Destiny was unkind to poor Danae, or Danaê, depending on the spelling. She, like Oedipus and many other tragic Greek heros, never decided her destiny. The various gods in her life did it for her. What she wanted never came into play. Instead, the tides of fate tossed her and her son through a strange and spectacular tale.
It all started with her father, King Acrisius of Argos, who was disappointed with the lack of a male heir. He journeyed to the oracle to shed some light on the situation, but came away with a frightening prophecy. Apparently the son of his daughter will kill him.
Determined to not let this happen, he locked Danae away, either in a subterranean cave, if you consult one story, or a bronze tower, if you rely on another. Clearly, the king fancied himself smart enough to circumvent fate. Zeus, however, had other plans and certainly wasn’t going to let a thing like walls get in his way.
So the god of gods decided to visit poor Danae in her father’s prison in the form of a shower of gold. Silver just wouldn’t do. In this magical element he managed to impregnate the girl and she gave birth to a baby boy named Perseus.
Now Danae’s father was faced with a tricky situation. The prophesied patricidal child was apparently part Olympian and the royal grandfather-to-be definitely didn’t want to incur the wrath of an entity who is famous for throwing lightning bolts around. So king Acrisius concluded the best thing to do was to put mother and child into a wooden chest and throw said ‘vessel’ into the sea, leaving their life or death to fate. Not quite Grandad of the year, but at least their blood was not on his hands.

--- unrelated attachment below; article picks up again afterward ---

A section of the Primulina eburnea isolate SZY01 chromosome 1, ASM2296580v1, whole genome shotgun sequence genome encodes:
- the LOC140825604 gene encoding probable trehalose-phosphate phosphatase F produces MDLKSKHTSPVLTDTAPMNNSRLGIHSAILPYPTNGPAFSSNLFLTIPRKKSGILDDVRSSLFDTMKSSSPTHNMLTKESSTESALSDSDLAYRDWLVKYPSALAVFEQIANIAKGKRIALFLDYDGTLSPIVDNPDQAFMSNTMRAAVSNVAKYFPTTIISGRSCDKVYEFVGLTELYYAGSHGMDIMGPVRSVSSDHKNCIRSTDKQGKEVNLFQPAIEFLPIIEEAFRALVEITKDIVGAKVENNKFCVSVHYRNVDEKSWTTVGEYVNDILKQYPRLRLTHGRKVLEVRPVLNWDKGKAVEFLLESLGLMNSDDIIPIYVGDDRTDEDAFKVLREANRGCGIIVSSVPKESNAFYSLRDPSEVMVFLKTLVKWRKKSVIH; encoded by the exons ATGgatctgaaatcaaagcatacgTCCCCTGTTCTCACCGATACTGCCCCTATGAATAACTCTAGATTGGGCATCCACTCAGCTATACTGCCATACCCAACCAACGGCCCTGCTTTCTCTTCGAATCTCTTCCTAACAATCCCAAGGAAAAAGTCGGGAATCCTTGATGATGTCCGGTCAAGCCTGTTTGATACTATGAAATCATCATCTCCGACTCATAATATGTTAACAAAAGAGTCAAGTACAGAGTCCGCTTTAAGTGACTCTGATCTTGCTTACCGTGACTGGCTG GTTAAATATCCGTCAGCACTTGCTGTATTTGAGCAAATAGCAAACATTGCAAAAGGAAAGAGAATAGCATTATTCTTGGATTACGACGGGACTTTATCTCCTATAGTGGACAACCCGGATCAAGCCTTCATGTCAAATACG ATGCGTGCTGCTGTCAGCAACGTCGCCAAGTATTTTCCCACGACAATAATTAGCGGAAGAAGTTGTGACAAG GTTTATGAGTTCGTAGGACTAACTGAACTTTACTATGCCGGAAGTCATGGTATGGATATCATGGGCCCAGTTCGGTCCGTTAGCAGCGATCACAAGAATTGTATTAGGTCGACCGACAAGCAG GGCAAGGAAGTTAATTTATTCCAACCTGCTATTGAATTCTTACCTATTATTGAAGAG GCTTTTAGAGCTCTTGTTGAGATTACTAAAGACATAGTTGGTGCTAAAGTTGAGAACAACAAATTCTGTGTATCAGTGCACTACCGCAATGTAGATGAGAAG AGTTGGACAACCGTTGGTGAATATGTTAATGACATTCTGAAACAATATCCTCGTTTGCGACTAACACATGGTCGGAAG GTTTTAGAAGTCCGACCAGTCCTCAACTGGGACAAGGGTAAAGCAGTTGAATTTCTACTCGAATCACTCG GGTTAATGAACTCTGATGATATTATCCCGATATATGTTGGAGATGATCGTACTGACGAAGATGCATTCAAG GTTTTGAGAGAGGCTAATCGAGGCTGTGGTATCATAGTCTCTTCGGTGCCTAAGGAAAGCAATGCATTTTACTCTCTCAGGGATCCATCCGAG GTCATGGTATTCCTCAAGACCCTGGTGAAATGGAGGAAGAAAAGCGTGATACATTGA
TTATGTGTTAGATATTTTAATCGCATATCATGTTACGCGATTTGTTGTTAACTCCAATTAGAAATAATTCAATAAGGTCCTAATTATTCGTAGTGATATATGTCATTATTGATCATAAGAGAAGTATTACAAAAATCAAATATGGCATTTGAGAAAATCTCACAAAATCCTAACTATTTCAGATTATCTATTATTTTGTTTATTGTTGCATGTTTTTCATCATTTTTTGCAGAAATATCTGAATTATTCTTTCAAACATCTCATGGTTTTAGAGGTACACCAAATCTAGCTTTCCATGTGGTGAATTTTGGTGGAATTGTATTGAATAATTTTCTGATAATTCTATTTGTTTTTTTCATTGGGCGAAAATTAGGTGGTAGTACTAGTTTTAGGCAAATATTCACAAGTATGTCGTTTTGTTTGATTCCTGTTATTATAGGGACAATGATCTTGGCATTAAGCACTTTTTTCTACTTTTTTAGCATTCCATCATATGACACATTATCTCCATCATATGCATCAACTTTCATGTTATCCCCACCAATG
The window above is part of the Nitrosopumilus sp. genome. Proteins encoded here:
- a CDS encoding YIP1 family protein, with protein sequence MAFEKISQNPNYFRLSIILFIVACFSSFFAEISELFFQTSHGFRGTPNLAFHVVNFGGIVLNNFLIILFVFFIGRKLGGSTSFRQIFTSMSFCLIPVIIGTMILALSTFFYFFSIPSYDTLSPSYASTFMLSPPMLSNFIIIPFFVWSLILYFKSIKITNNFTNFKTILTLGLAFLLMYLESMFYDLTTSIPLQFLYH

Once again the gods had Danae’s back. Poseidon was in cahoots with Zeus and calmed the seas for the pair. Eventually they found their way safely to the island of Seriphos, where they were taken in by the fisherman Dictys, the brother of King Polydectes. The surrogate father raised young Perseus to manhood but the island’s ruler clearly had a thing for his mother. The feelings were not returned, however, and Danae kept resisting his unrequited advances.
King Polydectes decided, however, that if he got rid of her overly protective son, he could have his way with Danae. Once the interfering bastard boy was old enough, the king sent him on a deadly mission.
So where did he send this inconveniently half divine youth? To the foreign land of the Grey Ladies, with orders to slay the hideous, snake-haired Gorgon Medusa.
Yet again, those divinities sitting on Olympus indulged in some human meddling. Athena lent him a shield that could repel the infamous stone changing gaze of Medusa. Perseus managed to use his gift so well that he not only survived, but killed the old hag and even rescued fair Andromeda (his future wife) on his way home.
The original father killing prophesy, however, somehow, still came true. After his success, Perseus participated in a sport competition in Larissa and accidentally killed his real grandpa with a flying javelin.
Too ashamed to return to Argos after stupidly murdering his predecessor and king of the country, Perseus, the rightful heir, gave the kingdom away and took over his kingdom of Tiryns, founding Mycenae and Midea there.
Now, let’s look to a more symmetrical, possible turn of events. In another version, Perseus sought revenge for sea chest dwelling days. He returned to his homeland glorious, carrying the head of medusa. Her powerful gaze, unaffected by decapitation is used on grandfather Acrisius to convert king, and court, to less than organic material.
In the end, Perseus takes his rightful place in the kingdom, all while his mother is aside him. Only then Danae reigns as the queen she is meant to be, finally.